One could argue that the official corporate name change was needed to finally snuff out the company’s throwback image, and allow it to speak to the herds stampeding to Whole Foods and farmer’s markets. Notably, starting in January 2019, WW food products will have no artificial sweeteners, flavors, colors, or preservatives, the company also announced today.

In the business press, Grossman is already being recognized as the CEO that Weight Watchers needed to fully remake itself. Before joining the weight-loss company, she led the Home Shopping Network, transforming it into HSN, and turning a snoozy shopping channel into an e-commerce star.

As with her HSN rebranding, this one will involve new integration with technology, to reach people where they are—on the receiving end of a Google Assistant or Amazon’s Alexa, for instance. Weight Watchers has been talking about mindfulness for at least a decade; now its app will include messages from the leading meditation app Headspace.

Its new WellnessWins program will reward people for actions they take, like exercising or attending WW meetings, Grossman points out. In that way, it will be similar to Vitality, a life insurance program that allows a person to pay lower premiums and earn points toward products by staying healthy. Both rely on hacking human behavior, using what we know about cognitive biases to nudge people toward changing their habits. Both will undoubtably also will raise concerns about how much data members are turning over to corporate interests.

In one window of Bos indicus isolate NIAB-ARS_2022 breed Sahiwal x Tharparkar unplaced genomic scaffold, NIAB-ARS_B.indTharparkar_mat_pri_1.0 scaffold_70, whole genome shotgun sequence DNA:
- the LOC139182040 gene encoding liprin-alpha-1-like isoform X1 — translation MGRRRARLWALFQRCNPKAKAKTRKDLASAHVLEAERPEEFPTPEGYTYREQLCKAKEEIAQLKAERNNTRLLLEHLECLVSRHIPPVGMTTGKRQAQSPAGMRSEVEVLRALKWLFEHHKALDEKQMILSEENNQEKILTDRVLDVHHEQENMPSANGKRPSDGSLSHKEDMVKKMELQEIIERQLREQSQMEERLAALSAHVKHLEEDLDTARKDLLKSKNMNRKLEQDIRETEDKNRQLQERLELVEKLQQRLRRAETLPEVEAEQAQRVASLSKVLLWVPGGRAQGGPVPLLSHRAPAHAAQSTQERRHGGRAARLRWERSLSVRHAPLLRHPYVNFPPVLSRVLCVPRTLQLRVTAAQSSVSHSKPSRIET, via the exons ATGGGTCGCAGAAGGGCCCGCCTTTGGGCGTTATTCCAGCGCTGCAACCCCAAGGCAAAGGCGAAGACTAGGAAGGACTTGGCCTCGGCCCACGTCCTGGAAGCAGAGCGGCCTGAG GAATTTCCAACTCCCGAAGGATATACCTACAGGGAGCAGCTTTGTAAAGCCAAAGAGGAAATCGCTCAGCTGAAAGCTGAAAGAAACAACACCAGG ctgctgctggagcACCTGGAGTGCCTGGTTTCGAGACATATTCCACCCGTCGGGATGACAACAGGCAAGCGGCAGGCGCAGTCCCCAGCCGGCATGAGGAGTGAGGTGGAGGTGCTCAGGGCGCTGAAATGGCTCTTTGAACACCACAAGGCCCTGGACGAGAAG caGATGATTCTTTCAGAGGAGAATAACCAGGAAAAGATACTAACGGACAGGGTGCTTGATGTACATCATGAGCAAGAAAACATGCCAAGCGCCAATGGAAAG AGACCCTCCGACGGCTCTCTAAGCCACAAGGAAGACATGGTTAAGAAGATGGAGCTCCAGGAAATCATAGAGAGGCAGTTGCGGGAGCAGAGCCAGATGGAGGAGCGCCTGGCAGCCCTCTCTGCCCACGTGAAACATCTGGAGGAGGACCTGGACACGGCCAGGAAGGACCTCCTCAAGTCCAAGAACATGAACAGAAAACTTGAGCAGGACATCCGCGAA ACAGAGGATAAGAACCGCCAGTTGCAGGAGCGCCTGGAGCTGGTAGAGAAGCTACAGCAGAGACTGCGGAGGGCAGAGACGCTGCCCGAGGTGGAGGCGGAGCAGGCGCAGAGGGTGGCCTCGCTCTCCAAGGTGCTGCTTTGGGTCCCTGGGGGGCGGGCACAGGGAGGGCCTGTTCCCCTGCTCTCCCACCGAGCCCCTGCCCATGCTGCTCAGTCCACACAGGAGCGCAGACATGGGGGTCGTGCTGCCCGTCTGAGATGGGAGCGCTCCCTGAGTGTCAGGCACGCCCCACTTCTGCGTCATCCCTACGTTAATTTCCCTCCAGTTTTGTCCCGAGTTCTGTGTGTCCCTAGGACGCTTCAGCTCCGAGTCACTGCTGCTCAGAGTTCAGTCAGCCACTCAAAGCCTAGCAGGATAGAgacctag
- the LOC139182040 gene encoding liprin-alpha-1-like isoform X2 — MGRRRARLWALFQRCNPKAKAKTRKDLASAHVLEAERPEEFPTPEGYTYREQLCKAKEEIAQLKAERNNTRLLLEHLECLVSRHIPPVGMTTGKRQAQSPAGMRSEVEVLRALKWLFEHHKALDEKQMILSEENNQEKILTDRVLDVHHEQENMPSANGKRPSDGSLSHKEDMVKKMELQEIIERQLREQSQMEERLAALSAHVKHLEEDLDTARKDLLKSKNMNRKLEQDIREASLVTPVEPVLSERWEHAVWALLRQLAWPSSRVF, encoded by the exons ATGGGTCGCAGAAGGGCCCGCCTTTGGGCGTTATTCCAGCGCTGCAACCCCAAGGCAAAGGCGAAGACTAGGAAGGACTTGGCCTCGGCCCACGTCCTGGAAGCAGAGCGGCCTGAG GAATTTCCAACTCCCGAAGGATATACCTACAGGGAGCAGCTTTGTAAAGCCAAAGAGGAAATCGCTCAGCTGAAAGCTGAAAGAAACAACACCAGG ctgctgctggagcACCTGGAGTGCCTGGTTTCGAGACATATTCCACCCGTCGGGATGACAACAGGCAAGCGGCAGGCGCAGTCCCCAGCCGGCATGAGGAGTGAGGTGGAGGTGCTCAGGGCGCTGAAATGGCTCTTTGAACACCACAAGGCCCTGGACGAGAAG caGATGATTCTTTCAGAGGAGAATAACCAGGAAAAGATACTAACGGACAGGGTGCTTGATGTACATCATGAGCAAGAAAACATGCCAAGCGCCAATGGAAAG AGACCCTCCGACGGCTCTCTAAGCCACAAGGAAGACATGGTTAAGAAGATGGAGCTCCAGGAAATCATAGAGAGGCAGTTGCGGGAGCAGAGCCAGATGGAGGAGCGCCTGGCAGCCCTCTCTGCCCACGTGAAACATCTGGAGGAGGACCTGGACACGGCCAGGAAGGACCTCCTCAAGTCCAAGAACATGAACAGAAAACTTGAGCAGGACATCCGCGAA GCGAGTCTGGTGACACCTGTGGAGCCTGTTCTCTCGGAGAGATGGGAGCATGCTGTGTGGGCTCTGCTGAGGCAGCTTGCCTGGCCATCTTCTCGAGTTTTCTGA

Again, tainted corporate motives will be ascribed to an effort advertised as good for consumers.

A purpose goes public

Let’s presume however, that Weight Watchers’ staff are legitimately interested in their clients’ lives, even if shareholders are not.

To understand how cathartic this branding announcement may have been, just consider some recent, powerful articles on the weight-loss industry and attitudes toward obesity. Just a few days ago, in a Huffington Post story about how the medical industry has contributed to fat-shaming by ignoring medical evidence about metabolism and diets for years, Michael Hobbs wrote: “I have never written a story where so many of my sources cried during interviews, where they double- and triple-checked that I would not reveal their names, where they shook with anger describing their interactions with doctors and strangers and their own families.”

One interviewee talked to him about kids singing “Baby Beluga” to her on the school bus, another about never letting his partner see him undressed in a bright room. He spoke to a man who said that “one glimpse of himself in a mirror can destroy his mood for days.”

These are exactly the kinds of painful stories that Weight Watchers’ army of coaches would have been hearing, too, whether in community or workplace support meetings, as the company peddled its program. Under the Weight Watchers brand, the company name would ostensibly put them in the fat-shaming camp, even when their message has long been that health and weight are not interchangeable concepts.

“Finally” was the overriding feeling during the all-employee event, says Stacie Sherer, the company’s head of communications.

Whatever else WW wants to say about its new image, and whatever else one might think about the motives behind it, the idea that employees are jazzed and have some renewed pride in their work seems plausible—and worth celebrating.